Краткие заметки к спорам о Русской революции: вместо вступления
in this article the author shows that after revolutions of XX century
for the thinking person uncertainty in all moral values becomes fundamental.
In the situation of cultural crisis, revolts of mass consciousness we clear understand
collapse of all moral ideals. Person does not know what has spiritual value in
his life. He doubts in all ideals and principles. And this uncertainty becomes the
first step to the awareness of true foundation – spiritual reality, which is opposite
to earth reality. Russian philosophers have seen the solution in the ideas of Christian
The present edition continues the scientific series «Literature. XX century» (issue I – “Faces and Facets of the XXth Century”, 2009; issue 2 – “Literature and War. XX Century”, 2013; issue 3 – “Literature and Ideology. XX Centu‑ ry”,, 2016) based on the materials of the International prof. Leonid Andreev memorial conferences “Faces and Facets of the XXth Century” regularly hosted by the Faculty of Philology, Lomonosov State University of Moscow (MGU). As the edition coincides with the centenary of the Russian revolu‑ tion, the major part of the papers is focused on the influence of the event on the Western and Russian literature and culture (including the Russian Émigré literature), as well as on the Soviet-Western literary and cultural contacts of the 1920–1930s. The issue also considers the impact of various XXth centu‑ ry revolutions (political, social, aesthetic, technical, etc.) over European and American literature and culture.
Max Weber was one of the first social scientists to give a critical analysis of the socialist experiment in Russia from 1917 to 1920. The fundamental importance of this segment of Weber’s heritage today is that Weber makes his interpretation of the 1917 Russian Revolution not only from a practical-polemical standpoint, but also from a theoretical-sociological one. The main focuses in the article are Weber’s analysis of the Russian revolution from the point of view of the practical results of Bolshevik policies, and his comparison of the policies of the Bolsheviks during the Russian Revolution and Civil War of 1917–1920 with the doctrinal propositions of Marxist socialism. The article also deals with Weber’s thesis of the unavoidable bureaucratization of socialist society, and with his comparative analysis of the market and the planned economy. In conclusion, we formulate the idea of the heuristic potential which Weber’s analysis of the experience of the practical implementation of socialism in Russia might have for contemporary studies of the history of Soviet society.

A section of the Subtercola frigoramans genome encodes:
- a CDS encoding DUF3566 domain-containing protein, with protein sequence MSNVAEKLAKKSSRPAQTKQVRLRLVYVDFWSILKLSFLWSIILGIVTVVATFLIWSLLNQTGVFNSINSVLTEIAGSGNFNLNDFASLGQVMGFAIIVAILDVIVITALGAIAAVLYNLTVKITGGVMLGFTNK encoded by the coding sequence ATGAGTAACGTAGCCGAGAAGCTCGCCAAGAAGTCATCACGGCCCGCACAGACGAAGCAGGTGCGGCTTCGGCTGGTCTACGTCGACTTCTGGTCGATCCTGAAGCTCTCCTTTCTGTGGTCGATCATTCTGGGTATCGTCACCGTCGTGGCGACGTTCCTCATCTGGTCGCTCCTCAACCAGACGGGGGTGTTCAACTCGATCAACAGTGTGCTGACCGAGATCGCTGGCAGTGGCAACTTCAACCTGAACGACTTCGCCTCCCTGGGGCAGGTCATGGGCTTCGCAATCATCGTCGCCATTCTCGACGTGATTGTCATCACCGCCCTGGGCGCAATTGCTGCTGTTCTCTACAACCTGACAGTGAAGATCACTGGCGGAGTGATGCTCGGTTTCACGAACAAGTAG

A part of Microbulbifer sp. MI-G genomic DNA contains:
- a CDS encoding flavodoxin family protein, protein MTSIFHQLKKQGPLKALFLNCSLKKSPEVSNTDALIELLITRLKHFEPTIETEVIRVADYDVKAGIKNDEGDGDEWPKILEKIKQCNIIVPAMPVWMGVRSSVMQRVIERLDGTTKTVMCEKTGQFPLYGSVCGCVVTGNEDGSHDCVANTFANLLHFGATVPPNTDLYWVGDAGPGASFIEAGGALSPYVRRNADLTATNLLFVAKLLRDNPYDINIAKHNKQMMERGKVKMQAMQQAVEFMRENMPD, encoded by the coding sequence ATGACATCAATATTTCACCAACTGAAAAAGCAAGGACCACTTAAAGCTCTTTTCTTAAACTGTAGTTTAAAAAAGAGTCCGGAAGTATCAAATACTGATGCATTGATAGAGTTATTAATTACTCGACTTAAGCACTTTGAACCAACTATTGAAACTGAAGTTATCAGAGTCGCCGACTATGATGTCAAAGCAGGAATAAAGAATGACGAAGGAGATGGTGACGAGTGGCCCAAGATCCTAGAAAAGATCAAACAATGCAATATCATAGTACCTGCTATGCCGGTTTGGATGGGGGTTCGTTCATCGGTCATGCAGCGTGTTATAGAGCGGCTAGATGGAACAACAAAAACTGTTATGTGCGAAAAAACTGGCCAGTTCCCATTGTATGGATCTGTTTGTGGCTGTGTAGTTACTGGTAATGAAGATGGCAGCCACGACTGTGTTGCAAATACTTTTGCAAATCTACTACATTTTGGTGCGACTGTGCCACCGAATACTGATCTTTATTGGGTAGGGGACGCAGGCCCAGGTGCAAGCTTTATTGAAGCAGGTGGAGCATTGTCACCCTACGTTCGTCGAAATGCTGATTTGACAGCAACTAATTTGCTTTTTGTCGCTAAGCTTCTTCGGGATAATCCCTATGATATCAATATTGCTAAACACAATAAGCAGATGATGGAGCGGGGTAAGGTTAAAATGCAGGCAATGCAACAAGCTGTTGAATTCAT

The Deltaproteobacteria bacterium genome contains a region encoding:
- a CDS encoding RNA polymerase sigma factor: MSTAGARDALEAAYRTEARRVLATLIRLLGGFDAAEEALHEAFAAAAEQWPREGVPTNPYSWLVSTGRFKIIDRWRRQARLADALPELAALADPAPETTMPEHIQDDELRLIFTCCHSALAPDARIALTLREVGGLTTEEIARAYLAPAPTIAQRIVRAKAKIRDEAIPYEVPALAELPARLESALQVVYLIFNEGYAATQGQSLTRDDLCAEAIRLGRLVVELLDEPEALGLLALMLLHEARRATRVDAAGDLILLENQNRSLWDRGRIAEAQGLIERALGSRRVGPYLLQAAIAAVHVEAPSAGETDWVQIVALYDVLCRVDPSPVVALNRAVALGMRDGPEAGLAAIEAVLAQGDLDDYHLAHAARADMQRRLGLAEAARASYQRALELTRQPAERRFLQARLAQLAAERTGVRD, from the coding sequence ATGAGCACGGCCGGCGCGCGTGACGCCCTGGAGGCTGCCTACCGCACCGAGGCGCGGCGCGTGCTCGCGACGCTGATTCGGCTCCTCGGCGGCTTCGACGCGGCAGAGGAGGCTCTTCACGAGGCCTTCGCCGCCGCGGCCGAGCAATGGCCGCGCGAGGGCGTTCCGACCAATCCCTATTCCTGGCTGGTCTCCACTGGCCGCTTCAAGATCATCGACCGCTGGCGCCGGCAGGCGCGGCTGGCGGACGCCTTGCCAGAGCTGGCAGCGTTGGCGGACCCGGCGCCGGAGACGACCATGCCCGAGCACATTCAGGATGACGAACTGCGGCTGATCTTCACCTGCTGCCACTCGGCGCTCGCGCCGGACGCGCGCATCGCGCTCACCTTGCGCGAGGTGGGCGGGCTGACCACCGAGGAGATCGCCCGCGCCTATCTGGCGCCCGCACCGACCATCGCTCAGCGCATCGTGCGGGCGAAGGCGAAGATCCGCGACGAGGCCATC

The paper attempts to analyse the views of Boris Poplavsky (1903-1935), an émigré poet, writer and amateur philosopher, on the historical dialectics and the role of revolutionary violence and terror. The main emphasis is laid on his essay "Lichnost' i Obschchestvo" ("Personality and Society", 1934) as its line of argument seems to be based to a certain extent on the revolutionary (in every sense of the world) interpretation of Hegel's "Phänomenologie des Geistes" by the Russian émigré philosopher Alexandre Kojève. Poplavsky acknowledges the necessity of revolutionary violence, in particular in his novel "Domoi s nebes" ("Homeward from Heaven"), possibly because of his attendance and participation in Kojève's seminar on Hegel (1933-1939) held at the Ecole pratique des hautes études in Paris. Poplavsky officially attended the seminar in the 1934-1935 academic year, though the close analysis of his essay shows that he might have participated in Kojève's classes of the previous year as well, especially the ones dedicated to Hegel's dialectics of death.